Book 2, Chapter 4, 857 AD to 878 AD – Reign of Ethelbald
In one of these early battles, Osbert was slain, and in another, Ella had the misfortune to be captured and was subjected to the excruciating torture known among the Northmen as “at rista orn,” from the supposed resemblance of the victim of the figure of an eagle. His ribs were divided from the spine, and spread out, the lungs were drawn through the opening, and salt was rubbed into the wounds. He was then allowed to linger until death put an end to his sufferings. Dreadful as this narration is, it serves to show the character of the foe with whom the nation had to deal, and who, for about twelve years, seemed only too likely to extirpate the Anglo-Saxons.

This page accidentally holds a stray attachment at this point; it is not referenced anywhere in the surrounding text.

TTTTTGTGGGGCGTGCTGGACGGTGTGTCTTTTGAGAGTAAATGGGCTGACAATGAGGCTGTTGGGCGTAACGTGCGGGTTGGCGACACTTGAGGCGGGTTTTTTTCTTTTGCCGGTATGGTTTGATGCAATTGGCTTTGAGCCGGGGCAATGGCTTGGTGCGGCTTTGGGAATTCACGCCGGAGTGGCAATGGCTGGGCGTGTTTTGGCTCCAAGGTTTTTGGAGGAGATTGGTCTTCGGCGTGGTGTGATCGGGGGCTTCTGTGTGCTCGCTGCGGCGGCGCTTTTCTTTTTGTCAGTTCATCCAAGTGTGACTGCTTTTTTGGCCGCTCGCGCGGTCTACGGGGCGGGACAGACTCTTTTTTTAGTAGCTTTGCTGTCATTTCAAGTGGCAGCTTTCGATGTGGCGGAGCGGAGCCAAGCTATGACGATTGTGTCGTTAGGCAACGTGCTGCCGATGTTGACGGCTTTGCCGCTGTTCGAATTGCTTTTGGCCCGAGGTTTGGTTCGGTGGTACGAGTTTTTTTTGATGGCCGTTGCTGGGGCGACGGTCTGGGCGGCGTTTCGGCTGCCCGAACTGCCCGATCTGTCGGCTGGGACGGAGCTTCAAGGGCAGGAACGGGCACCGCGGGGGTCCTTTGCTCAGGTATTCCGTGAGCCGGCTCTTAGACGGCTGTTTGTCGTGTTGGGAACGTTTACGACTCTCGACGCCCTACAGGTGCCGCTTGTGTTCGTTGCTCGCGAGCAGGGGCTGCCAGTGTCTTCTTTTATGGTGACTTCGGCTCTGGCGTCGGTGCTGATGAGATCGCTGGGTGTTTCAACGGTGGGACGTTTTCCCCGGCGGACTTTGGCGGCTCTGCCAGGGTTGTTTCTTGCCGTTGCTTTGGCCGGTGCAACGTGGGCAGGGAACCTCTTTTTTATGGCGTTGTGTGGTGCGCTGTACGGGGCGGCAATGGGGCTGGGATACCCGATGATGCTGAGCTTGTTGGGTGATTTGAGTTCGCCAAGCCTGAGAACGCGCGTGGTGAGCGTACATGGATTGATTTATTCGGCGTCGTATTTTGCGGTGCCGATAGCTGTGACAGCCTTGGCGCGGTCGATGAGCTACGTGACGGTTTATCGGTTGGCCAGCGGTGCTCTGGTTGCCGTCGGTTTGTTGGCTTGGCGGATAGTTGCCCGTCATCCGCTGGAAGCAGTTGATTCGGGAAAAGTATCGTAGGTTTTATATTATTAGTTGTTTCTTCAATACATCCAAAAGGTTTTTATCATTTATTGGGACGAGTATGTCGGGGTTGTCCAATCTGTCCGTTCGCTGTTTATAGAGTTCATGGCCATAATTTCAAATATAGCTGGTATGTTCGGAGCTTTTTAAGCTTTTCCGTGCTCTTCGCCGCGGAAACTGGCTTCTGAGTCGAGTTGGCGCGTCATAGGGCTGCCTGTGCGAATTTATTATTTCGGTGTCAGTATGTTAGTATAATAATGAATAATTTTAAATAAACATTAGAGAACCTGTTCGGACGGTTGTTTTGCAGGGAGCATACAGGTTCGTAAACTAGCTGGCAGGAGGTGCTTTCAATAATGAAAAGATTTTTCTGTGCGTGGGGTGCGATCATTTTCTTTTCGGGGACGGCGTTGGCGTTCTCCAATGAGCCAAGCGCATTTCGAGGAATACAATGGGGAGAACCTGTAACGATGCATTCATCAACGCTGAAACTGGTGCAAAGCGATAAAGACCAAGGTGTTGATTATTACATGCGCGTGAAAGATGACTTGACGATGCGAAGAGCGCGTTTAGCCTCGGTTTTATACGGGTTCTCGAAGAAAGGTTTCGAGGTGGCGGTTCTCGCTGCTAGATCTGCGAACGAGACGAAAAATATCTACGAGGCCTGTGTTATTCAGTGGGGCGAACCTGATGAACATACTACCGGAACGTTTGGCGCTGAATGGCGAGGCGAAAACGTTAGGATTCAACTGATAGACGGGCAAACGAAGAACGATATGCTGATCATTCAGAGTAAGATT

After their ravages in Northumbria, Inguar and Ubbo divided their forces, and the former made as attack upon East Anglia, the king of which deeming it useless to resist, and refusing to abandon his people and fly elsewhere, was tied to a tree and shot with arrows, yet so as not to wound a vital part, after which he was beheaded. His maimed body was interred at the place now known as Bury St. Edmund’s, so called after the king, who was canonized as a saint, and venerated as a martyr.
Chapter 4, Reign of Ethelbald
Chapter 4, Destruction of Croyland Abbey
Chapter 4, Alfred the Great
Chapter 4, Fresh Troubles with the Danes
Chapter 4, Treaty between him and Guthrun
Categories: Book 2